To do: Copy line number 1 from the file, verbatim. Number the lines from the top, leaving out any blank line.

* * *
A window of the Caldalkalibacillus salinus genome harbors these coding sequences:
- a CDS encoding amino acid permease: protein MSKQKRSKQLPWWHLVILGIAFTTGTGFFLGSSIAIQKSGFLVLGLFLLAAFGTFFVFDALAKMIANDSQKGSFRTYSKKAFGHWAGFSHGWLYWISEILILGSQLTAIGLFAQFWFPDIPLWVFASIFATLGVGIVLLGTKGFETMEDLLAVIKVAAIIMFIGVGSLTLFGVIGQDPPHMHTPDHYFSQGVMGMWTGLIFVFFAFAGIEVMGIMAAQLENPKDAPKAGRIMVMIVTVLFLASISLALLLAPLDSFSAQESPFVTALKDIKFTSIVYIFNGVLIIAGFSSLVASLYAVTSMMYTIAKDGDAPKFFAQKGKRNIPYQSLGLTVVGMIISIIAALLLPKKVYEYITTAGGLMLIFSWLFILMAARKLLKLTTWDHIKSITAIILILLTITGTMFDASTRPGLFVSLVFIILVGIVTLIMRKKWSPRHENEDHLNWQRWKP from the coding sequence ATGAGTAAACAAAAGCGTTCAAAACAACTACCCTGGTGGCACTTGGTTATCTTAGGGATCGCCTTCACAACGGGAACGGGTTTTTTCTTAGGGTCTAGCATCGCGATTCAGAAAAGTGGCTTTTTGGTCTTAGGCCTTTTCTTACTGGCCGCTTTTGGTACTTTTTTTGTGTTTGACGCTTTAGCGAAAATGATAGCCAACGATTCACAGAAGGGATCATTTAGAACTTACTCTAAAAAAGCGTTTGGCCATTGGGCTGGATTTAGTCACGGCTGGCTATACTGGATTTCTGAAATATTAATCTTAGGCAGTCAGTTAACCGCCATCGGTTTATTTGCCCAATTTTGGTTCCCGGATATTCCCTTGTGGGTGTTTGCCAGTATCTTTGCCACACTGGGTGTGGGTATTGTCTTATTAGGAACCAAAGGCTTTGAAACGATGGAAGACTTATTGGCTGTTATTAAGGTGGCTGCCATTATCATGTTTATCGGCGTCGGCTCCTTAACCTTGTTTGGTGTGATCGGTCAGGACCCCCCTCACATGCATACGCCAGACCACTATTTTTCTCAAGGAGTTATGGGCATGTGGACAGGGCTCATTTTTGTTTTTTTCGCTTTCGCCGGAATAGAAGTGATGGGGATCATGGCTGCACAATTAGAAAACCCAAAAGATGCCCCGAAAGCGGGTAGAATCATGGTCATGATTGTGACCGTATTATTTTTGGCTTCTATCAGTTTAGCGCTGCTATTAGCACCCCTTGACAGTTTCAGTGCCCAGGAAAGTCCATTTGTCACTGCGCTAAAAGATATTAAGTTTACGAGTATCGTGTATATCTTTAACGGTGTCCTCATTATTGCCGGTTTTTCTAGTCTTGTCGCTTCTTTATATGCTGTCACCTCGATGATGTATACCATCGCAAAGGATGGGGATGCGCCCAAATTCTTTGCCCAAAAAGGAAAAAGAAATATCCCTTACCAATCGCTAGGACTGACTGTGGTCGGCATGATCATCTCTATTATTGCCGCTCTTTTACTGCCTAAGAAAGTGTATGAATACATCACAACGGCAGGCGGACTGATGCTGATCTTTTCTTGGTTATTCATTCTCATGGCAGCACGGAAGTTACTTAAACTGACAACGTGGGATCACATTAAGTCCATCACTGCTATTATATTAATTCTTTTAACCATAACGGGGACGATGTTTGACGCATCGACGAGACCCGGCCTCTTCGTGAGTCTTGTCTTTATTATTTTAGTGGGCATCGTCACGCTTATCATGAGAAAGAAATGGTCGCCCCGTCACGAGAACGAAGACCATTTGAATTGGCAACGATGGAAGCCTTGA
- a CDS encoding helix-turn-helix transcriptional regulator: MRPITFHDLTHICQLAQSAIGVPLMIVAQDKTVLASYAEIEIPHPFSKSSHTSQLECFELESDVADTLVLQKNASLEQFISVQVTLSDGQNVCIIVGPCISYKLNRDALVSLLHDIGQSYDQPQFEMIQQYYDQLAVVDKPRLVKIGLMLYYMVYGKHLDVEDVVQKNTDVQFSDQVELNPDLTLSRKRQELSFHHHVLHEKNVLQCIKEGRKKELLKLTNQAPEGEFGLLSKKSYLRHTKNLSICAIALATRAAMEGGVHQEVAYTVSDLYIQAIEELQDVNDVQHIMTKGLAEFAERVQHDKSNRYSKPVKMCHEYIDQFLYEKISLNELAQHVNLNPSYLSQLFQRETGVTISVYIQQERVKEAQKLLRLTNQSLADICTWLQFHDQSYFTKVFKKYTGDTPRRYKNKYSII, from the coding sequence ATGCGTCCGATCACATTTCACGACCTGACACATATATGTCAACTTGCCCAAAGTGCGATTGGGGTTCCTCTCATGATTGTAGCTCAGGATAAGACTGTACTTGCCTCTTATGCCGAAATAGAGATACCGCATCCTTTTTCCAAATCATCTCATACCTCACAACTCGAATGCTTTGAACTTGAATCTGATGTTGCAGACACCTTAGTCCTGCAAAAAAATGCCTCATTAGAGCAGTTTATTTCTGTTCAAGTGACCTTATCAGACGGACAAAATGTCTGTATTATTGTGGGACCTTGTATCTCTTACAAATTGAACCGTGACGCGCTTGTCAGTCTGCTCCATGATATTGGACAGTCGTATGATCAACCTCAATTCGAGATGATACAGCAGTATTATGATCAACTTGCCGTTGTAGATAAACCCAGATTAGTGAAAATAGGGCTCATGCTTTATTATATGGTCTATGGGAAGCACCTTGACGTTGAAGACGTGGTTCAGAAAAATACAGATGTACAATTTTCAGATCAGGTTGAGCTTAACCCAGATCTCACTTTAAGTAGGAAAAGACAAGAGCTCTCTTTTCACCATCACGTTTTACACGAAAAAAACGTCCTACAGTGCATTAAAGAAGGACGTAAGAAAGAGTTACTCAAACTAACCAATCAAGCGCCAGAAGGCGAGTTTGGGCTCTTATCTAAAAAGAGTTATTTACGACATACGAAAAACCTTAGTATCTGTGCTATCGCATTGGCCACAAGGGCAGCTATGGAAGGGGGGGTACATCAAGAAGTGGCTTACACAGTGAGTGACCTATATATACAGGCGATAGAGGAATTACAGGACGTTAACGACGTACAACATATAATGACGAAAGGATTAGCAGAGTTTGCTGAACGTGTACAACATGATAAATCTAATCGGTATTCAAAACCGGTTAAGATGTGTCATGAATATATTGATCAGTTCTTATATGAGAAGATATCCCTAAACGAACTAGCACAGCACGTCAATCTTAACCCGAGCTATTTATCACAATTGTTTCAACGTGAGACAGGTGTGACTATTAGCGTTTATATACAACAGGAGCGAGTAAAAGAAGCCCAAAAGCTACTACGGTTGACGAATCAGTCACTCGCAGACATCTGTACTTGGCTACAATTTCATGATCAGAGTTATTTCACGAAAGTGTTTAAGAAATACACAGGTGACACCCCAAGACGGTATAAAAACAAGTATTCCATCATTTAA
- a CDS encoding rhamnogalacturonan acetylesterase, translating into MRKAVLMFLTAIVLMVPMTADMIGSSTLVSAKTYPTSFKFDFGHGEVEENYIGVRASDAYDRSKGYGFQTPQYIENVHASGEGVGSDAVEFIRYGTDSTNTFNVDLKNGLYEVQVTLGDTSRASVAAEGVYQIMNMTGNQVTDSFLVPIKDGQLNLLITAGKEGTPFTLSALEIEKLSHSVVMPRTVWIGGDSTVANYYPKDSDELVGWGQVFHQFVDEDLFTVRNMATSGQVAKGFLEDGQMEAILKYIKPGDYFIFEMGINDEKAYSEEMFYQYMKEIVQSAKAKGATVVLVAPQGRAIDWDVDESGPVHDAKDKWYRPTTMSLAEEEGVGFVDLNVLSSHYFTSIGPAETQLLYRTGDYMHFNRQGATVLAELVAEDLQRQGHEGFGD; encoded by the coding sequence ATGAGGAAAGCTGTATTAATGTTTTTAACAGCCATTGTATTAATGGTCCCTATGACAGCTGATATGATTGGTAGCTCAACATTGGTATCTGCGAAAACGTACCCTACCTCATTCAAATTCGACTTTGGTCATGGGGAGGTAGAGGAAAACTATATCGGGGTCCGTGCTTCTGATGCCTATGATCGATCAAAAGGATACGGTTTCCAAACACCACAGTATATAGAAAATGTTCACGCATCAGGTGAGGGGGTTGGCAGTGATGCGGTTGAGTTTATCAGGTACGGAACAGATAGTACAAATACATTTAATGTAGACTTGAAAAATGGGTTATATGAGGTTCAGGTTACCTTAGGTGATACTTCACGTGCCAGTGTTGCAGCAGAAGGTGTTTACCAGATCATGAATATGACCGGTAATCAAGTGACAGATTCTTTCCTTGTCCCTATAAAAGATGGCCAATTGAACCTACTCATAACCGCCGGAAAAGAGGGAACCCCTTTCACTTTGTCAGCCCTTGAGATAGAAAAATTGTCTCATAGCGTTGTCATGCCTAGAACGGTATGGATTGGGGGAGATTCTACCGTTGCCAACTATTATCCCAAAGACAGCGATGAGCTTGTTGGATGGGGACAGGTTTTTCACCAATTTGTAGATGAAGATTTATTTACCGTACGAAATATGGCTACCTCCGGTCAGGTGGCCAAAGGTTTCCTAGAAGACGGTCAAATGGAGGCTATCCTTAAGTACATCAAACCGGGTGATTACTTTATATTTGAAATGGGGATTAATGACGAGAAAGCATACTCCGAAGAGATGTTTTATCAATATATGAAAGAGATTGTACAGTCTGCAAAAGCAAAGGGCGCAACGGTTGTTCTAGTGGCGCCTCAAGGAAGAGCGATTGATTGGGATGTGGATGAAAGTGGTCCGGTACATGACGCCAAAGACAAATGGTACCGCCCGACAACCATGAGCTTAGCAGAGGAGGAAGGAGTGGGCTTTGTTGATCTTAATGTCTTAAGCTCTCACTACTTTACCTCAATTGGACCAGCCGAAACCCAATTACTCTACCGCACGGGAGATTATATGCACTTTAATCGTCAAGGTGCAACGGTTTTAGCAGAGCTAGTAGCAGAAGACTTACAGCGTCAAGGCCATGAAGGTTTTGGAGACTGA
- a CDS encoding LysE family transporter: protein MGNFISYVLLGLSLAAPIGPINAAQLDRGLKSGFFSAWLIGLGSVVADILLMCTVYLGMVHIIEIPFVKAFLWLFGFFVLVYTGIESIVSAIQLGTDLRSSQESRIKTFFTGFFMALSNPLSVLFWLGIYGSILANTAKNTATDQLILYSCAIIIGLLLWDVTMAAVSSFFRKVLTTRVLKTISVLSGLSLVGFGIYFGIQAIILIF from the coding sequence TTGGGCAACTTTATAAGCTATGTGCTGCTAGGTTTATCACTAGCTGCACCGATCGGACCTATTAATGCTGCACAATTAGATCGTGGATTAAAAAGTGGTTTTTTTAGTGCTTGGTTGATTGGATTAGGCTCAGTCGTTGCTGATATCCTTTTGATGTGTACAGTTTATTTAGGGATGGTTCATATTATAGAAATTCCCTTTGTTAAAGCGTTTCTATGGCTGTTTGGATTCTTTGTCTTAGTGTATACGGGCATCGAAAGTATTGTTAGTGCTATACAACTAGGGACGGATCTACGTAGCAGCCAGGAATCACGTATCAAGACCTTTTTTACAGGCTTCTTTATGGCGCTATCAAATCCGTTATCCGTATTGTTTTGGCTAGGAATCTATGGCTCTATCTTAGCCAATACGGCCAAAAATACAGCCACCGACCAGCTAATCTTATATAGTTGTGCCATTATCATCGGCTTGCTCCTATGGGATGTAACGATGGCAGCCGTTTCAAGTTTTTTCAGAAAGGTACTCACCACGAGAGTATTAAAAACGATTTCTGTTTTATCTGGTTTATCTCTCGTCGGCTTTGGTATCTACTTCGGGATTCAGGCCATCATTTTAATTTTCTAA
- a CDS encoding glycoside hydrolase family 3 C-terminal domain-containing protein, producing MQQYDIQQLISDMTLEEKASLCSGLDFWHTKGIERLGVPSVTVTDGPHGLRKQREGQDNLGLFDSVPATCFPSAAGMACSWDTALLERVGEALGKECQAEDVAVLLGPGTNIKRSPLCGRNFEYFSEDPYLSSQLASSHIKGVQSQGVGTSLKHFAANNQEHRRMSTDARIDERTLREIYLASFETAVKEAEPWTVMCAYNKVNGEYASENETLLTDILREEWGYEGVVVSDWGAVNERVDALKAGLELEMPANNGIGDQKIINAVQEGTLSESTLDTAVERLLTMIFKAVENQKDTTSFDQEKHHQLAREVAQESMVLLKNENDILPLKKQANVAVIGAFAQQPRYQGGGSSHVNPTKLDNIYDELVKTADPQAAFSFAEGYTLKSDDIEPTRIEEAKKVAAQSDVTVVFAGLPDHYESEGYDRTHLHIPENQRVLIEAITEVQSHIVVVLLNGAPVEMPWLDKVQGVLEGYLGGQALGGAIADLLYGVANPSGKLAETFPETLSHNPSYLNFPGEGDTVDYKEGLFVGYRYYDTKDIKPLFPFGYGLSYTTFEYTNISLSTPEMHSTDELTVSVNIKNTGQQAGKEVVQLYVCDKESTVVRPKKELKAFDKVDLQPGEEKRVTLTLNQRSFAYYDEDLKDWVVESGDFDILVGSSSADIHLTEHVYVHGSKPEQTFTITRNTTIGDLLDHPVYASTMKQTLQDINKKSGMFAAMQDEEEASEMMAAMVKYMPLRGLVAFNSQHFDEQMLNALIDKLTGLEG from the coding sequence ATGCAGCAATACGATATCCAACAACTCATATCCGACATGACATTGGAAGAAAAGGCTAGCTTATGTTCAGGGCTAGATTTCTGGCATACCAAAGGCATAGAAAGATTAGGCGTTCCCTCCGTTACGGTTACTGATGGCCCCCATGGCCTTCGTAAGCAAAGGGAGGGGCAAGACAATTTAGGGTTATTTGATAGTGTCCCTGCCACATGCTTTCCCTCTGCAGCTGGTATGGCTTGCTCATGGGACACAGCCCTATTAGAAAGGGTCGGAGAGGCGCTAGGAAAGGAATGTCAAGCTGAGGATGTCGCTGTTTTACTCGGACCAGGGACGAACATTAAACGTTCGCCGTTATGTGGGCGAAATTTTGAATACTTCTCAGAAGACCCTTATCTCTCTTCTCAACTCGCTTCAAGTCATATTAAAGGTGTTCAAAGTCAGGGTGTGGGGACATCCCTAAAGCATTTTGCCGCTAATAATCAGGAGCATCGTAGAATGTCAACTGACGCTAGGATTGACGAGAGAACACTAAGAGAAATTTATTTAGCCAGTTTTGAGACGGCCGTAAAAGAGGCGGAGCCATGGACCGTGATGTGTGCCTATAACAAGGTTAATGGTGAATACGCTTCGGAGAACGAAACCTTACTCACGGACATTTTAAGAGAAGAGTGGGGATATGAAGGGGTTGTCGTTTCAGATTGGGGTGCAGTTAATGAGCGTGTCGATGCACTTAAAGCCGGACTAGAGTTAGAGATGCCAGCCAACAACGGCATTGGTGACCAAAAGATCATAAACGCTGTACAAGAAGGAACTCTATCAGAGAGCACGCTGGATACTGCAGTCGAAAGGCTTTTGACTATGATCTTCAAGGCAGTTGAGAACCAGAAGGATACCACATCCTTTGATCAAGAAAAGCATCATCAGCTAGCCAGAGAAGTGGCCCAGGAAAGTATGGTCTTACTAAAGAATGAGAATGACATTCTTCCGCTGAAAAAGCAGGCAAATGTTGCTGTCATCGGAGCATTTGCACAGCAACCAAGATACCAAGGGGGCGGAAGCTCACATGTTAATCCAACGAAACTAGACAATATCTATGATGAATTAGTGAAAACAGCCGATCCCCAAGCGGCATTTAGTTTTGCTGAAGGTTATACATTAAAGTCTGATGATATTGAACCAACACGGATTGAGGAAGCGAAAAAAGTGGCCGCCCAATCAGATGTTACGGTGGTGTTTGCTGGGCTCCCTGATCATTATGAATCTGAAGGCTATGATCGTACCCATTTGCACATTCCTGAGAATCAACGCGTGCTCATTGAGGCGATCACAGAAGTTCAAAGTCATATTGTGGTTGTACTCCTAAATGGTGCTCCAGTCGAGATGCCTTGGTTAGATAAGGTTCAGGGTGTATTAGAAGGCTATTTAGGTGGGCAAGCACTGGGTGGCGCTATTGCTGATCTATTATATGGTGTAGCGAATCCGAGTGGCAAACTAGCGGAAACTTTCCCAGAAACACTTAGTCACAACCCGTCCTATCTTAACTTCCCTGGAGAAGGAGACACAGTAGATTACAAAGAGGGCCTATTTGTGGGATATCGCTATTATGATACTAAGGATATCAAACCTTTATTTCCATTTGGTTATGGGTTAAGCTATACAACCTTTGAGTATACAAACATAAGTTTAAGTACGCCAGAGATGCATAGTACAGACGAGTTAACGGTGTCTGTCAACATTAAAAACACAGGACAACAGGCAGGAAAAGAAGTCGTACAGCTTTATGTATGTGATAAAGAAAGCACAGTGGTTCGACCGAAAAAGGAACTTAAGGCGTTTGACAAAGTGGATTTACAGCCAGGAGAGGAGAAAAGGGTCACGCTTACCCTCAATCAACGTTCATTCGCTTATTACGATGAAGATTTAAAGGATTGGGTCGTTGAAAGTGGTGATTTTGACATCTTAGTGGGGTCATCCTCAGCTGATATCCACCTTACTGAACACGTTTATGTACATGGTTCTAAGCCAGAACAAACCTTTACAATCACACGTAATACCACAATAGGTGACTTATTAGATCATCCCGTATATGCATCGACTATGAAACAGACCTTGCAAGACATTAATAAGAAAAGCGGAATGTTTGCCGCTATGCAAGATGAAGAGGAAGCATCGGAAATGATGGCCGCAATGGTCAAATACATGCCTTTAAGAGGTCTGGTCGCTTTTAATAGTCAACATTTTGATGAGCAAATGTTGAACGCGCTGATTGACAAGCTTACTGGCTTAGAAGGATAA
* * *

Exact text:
A window of the Caldalkalibacillus salinus genome harbors these coding sequences: